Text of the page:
President Trump injected himself into the national debate over sexual harassment again, a risky move that opens Trump up to charges of hypocrisy over his past behavior and his reluctance to rebuke Republicans who have been accused of misconduct.
Trump went after Sen. Al Franken (D-Minn.), after a woman accused the senator of forcibly kissing and groping her.
The woman, a news anchor named Leeann Tweeden, released a photo of Franken leering into the camera and touching her while she slept during a USO trip in 2006. Trump responded over Twitter, saying the picture “speaks a thousand words” and ripping Franken for “lecturing anyone who would listen about sexual harassment and respect for women.”
Trump responded to the Franken allegations, accusing the senator of hypocrisy on sexual harassment issues.
“The Al Frankenstien picture is really bad, speaks a thousand words,” Trump tweeted. “Where do his hands go in pictures 2, 3, 4, 5 & 6 while she sleeps? …..”
Franken, once a rising star on the left who had been considered a potential 2020 Democratic presidential candidate, is suddenly a pariah in liberal circles.
But the blowback against Trump for seeking to capitalize on Franken’s downfall has been just as swift.
Trump’s senior aides and advisers have been swamped with questions about why the president is comfortable attacking Franken when more than a dozen women have made similar accusations about him.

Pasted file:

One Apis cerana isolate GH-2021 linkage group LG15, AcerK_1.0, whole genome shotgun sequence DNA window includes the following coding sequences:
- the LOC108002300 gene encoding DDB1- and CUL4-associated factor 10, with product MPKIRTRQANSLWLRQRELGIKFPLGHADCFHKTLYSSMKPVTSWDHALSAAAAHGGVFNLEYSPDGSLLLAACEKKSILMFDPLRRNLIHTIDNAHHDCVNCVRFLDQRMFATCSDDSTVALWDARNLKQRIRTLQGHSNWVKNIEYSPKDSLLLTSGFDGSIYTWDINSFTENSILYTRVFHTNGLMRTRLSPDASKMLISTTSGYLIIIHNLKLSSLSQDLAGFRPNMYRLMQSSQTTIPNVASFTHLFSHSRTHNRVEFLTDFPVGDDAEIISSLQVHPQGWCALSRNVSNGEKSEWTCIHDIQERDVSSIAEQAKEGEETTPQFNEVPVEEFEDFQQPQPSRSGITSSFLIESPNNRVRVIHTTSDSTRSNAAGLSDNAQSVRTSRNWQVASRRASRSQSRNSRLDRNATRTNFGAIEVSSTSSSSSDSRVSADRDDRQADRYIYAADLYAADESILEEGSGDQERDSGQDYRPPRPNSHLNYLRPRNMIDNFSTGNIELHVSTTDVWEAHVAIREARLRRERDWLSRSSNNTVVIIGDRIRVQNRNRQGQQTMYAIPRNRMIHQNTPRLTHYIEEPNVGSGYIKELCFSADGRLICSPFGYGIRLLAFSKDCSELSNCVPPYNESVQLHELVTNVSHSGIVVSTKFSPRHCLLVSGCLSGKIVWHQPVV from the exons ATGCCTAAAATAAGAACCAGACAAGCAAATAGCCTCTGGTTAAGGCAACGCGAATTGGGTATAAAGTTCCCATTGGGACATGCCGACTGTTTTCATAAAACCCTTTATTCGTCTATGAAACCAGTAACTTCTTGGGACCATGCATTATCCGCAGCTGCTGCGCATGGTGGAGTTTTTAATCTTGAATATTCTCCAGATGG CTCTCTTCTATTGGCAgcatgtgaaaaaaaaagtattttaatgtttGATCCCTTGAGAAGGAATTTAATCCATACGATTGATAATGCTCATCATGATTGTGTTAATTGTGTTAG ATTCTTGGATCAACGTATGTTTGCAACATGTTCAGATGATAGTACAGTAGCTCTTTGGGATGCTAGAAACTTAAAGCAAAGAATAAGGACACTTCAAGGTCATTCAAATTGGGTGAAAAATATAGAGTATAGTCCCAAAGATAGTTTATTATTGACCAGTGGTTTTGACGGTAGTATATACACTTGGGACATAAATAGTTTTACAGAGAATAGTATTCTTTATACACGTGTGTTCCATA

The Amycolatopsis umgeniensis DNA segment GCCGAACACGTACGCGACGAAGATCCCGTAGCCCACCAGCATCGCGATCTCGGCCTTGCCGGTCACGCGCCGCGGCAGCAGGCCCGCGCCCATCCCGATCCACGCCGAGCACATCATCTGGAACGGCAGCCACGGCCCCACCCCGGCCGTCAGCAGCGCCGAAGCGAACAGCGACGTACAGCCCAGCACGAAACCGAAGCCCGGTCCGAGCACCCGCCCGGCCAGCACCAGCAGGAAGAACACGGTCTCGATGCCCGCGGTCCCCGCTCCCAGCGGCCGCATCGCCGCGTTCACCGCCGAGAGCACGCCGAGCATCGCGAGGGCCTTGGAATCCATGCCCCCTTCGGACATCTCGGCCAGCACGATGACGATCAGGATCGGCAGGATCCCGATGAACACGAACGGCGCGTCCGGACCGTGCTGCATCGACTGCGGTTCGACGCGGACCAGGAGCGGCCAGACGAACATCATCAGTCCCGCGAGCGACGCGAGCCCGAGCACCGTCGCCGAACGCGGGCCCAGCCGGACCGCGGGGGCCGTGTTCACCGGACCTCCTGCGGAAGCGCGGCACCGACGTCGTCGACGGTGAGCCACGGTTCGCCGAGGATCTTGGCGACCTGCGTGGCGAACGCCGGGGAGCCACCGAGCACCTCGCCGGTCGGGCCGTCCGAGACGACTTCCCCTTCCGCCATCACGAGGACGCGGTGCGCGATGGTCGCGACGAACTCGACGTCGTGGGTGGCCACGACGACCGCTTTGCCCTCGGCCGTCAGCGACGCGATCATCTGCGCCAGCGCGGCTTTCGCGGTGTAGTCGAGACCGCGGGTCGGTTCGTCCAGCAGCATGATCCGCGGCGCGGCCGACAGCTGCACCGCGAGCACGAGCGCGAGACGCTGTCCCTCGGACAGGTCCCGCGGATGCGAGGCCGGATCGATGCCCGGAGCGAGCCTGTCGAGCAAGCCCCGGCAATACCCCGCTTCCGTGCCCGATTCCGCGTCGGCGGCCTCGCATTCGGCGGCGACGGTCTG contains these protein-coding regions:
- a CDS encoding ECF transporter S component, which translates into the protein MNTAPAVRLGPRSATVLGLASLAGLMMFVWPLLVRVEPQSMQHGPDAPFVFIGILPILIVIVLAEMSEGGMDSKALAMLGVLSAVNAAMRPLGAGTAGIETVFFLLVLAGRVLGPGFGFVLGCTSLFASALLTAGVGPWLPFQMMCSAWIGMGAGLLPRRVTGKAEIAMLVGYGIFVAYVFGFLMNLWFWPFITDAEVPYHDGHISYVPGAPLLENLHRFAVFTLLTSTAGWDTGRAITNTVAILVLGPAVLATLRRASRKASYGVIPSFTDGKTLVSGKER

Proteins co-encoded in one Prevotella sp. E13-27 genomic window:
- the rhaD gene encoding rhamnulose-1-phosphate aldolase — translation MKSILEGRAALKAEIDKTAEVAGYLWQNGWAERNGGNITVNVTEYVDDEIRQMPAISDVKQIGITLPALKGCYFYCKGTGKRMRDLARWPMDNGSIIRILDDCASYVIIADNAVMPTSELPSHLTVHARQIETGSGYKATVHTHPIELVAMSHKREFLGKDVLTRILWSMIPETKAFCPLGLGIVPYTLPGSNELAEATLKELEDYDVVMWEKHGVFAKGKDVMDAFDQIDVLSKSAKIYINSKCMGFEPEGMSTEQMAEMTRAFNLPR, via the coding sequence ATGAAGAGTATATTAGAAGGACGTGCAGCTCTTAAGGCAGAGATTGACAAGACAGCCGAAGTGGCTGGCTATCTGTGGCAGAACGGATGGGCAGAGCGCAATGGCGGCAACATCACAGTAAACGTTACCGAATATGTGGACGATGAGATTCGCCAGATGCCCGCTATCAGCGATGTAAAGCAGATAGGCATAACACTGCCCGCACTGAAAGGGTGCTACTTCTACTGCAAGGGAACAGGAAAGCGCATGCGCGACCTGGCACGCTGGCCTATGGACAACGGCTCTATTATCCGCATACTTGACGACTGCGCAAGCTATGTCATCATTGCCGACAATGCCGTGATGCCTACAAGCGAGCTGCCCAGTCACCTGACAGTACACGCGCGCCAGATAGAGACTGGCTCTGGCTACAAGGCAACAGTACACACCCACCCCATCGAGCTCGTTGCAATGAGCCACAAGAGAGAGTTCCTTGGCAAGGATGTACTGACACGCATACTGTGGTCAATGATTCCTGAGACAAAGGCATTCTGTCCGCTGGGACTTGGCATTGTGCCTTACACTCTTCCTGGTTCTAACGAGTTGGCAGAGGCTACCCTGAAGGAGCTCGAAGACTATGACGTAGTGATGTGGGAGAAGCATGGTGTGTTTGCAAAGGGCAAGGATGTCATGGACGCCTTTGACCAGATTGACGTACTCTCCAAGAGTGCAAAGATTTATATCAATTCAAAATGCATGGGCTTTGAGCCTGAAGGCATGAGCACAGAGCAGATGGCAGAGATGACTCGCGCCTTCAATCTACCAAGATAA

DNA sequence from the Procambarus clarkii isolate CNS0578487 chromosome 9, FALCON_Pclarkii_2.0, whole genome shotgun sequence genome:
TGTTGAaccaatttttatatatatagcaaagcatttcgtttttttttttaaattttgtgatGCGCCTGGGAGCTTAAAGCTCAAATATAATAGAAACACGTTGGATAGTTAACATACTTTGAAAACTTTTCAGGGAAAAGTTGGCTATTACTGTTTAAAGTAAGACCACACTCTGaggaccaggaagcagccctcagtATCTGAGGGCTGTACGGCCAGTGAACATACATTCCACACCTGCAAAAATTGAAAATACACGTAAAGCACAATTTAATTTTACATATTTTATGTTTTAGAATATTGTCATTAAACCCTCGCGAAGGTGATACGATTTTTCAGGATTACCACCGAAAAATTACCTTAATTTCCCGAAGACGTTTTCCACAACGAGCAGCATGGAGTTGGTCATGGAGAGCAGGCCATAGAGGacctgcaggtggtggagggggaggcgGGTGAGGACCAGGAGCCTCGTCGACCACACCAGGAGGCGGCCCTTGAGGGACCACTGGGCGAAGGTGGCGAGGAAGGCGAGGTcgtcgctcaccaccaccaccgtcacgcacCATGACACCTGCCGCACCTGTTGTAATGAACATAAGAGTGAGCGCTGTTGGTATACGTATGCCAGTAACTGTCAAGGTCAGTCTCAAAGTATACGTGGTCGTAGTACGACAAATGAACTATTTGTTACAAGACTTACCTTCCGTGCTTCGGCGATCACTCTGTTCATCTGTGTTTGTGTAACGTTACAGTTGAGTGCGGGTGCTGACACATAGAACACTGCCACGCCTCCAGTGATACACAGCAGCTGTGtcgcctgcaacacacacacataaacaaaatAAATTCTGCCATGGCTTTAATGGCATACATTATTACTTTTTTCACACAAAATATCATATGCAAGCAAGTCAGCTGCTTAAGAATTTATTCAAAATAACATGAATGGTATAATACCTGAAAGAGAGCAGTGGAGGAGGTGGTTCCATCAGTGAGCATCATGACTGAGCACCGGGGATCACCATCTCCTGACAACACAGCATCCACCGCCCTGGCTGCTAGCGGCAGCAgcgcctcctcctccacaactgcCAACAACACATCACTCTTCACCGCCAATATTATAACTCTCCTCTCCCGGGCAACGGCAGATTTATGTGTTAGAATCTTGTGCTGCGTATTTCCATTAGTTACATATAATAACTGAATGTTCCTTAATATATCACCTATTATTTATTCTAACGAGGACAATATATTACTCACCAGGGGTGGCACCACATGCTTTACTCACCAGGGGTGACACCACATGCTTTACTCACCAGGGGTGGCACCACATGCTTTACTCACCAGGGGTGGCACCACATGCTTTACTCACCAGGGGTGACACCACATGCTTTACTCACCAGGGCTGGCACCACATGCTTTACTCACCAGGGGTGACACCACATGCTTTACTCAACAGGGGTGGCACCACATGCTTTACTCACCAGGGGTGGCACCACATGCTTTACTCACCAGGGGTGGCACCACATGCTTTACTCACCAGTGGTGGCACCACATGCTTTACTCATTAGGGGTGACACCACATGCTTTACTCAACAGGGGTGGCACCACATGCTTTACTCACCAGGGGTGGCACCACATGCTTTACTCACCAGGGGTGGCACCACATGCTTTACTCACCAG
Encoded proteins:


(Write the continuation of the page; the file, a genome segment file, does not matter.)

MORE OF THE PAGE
And Trump’s critics are howling about a double-standard, pointing to the infamous “Access Hollywood” tape and noting that the president has stopped short of demanding Alabama Senate candidate Roy Moore (R) drop out of the race amid disturbing allegations that he molested young girls.
“If your moral outrage has been exhausted, Trump always knows how to refuel the tank,” said Andrew Weinstein, a GOP operative and ‘Never Trump’ Republican.
“He has no sense of irony or decency,” Weinstein said. “Rather than tallying hypothetical Franken photos, Trump should be held to account for his scarlet number — the 16 alleged victims of his own sexual misconduct.”
Trump’s tweets have forced the White House to re-litigate the “Access Hollywood” tape, which nearly sunk Trump’s presidential campaign a month before Election Day in 2016. In it, Trump boasts about groping women and about how wealthy, powerful and famous men like himself get away with lewd behavior.
“He was apologetic about [the tape] when it surfaced,” White House legislative director Marc Short said in a Friday interview on CNN. “He apologized to his wife and family and the American people about what he considered locker room behavior. He is not trying to excuse it. That’s different than very visual evidence of what Al Franken did.
“The president is making the case that Al Franken was out condemning Roy Moore and others just a month ago and there is a level of hypocrisy there.”
In the wake of the “Access Hollywood” release, multiple women came forward to accuse Trump of varying degrees of sexual misconduct.
Now the wave of harassment claims against powerful men from Hollywood to Capitol Hill has Trump’s accusers speaking out once again.
People magazine ran a story on Friday quoting several of Trump’s accusers, who said they felt their stories had been ignored since the campaign but that the cascade of new allegations has drawn new attention to their claims.
“It’s been simmering on the stove with the lid on, like a pressure cooker,” Natasha Stoynoff, a writer who accused Trump of forcibly kissing her in 2005, says in the People story. “But now the heat’s on and it’s going to boil and the lid is going to blast off.”